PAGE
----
SMITH: That's fishing. That's a fishing expedition.

AMY HOLMES, THE BLAZE: "The Post" or --

KURTZ: In the -- in all of this whirlwind, Amy Holmes, have the media been much harder on Paula Broadwell and Jill Kelley than on the two generals?

HOLMES: I should say so. We seem to know a lot more about this biographer bunny and the nutty Tampa twins than we do about the four stars who they got involved with, who, by the way, were the actual public servants, the people who were supposed to be putting their attention on running wars, not on parentally this blizzard of e-mails to a doctor's wife in Tampa.

KURTZ: But you were complimentary a moment ago, these nutty Tampa twins.

HOLMES: Yes, indeed. And believe me, I'm the first to say -- I love a good sex scandal, but only if Susan Rice was involved, maybe the press would be just interested into getting to the bottom of that.

KURTZ: You know, the problem for journalists, Margaret Carlson, is that the principals aren't talking. So, what we get are these bits and pieces, self-serving leaks from aides, friends, people around them, and we still don't know.

And there was always clashing accounts about how many e-mails, what was in the e-mails, was it classified information? It's a hard story to report but we haven't shown much restrain either.

MARGARET CARLSON, BLOOMBERG VIEW: Wait, there are two things that work. One is that David Petraeus does have a press coterie, and he does have people now anonymously defending him.

KURTZ: Or not so anonymously in the case only some columnists.

CARLSON: In the case of some. So you have him over here. Now, how many witnesses before Congress get to come and go without a picture? I mean that's the kind of bipartisan cooperation that could help with the fiscal cliff.

But the other thing about the women is that, you know, we're dealing with a party planner with diplomatic immunity, you know, who seems to have gotten all kinds of, you know, generals courting her in a certain way because she raises funds for them. But this is a larger than life person to cover. So you go there because she's a character.

KURTZ: By the way, you're referring to Friday when former General Petraeus testified in a closed door hearing on Capitol Hill about the attack in Libya, was not asked about the affair and there were no pictures. As you said, he was kind of escorted in and out.

I would argue that, yes, it's obsessive, the coverage. But there's no question that when the head of the CIA resigns and says in his resignation that it's because of an extramarital affair, that that's a big news story and legitimate news story -- and it does raise the questions of was any national security compromised, et cetera. So, yes, it's obsessive.

KURTZ: Absolutely, but -- there is. But it seems all the stories about privacy of e-mail and national security and all of that is a little bit of the fig leaf for the more salacious stuff like the shirtless FBI agent. That was pretty band then we got the picture. It looks like a joke of a photo.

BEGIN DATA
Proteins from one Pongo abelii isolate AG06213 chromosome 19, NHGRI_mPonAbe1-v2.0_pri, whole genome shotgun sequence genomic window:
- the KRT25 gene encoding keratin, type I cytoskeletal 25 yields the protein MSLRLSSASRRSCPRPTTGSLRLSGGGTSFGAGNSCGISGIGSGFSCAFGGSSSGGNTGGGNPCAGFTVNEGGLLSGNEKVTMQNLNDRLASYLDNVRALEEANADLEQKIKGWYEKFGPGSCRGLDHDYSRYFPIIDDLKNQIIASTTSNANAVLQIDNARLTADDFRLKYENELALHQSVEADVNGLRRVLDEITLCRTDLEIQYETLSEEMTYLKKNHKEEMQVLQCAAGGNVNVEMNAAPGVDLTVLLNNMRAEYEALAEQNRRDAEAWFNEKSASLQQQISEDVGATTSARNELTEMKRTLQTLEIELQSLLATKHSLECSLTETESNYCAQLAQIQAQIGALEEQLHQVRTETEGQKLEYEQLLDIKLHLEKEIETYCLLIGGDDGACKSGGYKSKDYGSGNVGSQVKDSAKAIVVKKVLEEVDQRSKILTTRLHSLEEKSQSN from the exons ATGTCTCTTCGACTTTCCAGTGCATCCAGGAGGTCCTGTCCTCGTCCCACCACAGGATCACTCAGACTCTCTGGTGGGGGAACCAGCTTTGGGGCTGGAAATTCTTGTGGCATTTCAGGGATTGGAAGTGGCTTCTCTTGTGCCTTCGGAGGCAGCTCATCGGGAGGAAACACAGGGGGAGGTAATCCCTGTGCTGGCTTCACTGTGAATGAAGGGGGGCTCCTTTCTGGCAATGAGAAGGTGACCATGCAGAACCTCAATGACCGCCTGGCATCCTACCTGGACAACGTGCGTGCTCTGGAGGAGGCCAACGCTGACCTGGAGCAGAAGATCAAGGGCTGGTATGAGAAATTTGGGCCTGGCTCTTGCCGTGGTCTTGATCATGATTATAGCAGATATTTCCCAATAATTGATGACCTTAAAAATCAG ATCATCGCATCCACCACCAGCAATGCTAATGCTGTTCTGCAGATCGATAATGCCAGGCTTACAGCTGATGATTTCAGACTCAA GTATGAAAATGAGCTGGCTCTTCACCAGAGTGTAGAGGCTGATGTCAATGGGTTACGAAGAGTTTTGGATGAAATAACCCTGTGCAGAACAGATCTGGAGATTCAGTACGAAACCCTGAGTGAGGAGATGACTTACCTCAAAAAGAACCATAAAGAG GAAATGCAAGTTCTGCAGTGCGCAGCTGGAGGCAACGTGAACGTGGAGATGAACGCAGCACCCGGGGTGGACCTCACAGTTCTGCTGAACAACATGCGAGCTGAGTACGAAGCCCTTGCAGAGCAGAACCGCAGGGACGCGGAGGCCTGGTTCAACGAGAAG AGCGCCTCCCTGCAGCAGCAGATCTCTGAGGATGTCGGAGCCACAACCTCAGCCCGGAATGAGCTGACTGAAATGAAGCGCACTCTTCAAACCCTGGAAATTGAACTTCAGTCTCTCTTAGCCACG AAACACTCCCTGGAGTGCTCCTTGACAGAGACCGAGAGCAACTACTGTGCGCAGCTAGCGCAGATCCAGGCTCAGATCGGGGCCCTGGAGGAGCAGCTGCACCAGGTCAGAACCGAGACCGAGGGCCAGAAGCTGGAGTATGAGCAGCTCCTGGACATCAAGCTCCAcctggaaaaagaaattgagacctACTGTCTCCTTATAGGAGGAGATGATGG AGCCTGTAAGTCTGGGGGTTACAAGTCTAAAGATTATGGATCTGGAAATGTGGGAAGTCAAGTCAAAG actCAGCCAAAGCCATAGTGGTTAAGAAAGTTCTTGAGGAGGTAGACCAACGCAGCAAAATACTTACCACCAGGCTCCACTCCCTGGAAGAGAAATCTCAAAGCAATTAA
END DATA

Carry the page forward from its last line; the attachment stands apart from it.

HOLMES: It is sort of -- it's human nature. I mean, you know, you think of "Vanity Fair" and a Becky Sharp character, never seems to be one in this one. But there hasn't been the same sort of scrutiny again on General Allen or General Petraeus in their personal life in the same way there has been on these women.

KURTZ: And what do you make of this whole cascade of public service journalism stories about seven tips for having an affair, how to avoid getting caught, how to keep your e-mail.

HOLEMS: I think that's kitsch. I think it's a way to get attention. I mean, we know list, and now we have this type of list. Obviously, it gets a lot of clicks and a lot of readers.

CARLSON: But there is also this element that but for the grace of God go I with the Gmail. I mean, love is fleeting. E-mail is forever. We forget that.

We're always put our femoral thoughts down. It's like a nationwide addiction. So, that's interesting.

And then there is the serious part about the FBI. You know, topless rogue agent manages to set off a series of events.

KURTZ: And he was a friend of Jill Kelley --

CARLSON: -- who topples a general, yes.

KURTZ: -- who triggered this investigation, yes.

CARLSON: This is huge. And do we want the FBI to have an agent who's able to do this in a series of actions?

SMITH: And there's still questions, serious questions about the BI procedures in this. If indeed they concluded early on that there was no national security or criminal issue here, then why didn't it stop right there?

CARLSON: And why did Director Clappers --

SMITH: Why did it become public? I'd like to know.

CARLSON: And why didn't director James Clapper say at that point say there is no reason -- no, no, there is no reason to resign.

KURTZ: Oh. You're saying why didn't he say that? He's the White House official who essentially pushed Petraeus out.

Let's come back to the media coverage, because I see these stories because there's an attempt to keep the story alive. Jill Kelley visited the White House three times. Well, once was a White House tour, two when she was having lunch in a mess with some lower level official.

So, even things that are technically true are getting blown up now because we're all enjoying a good wallow in this incredibly juicy story. True or false?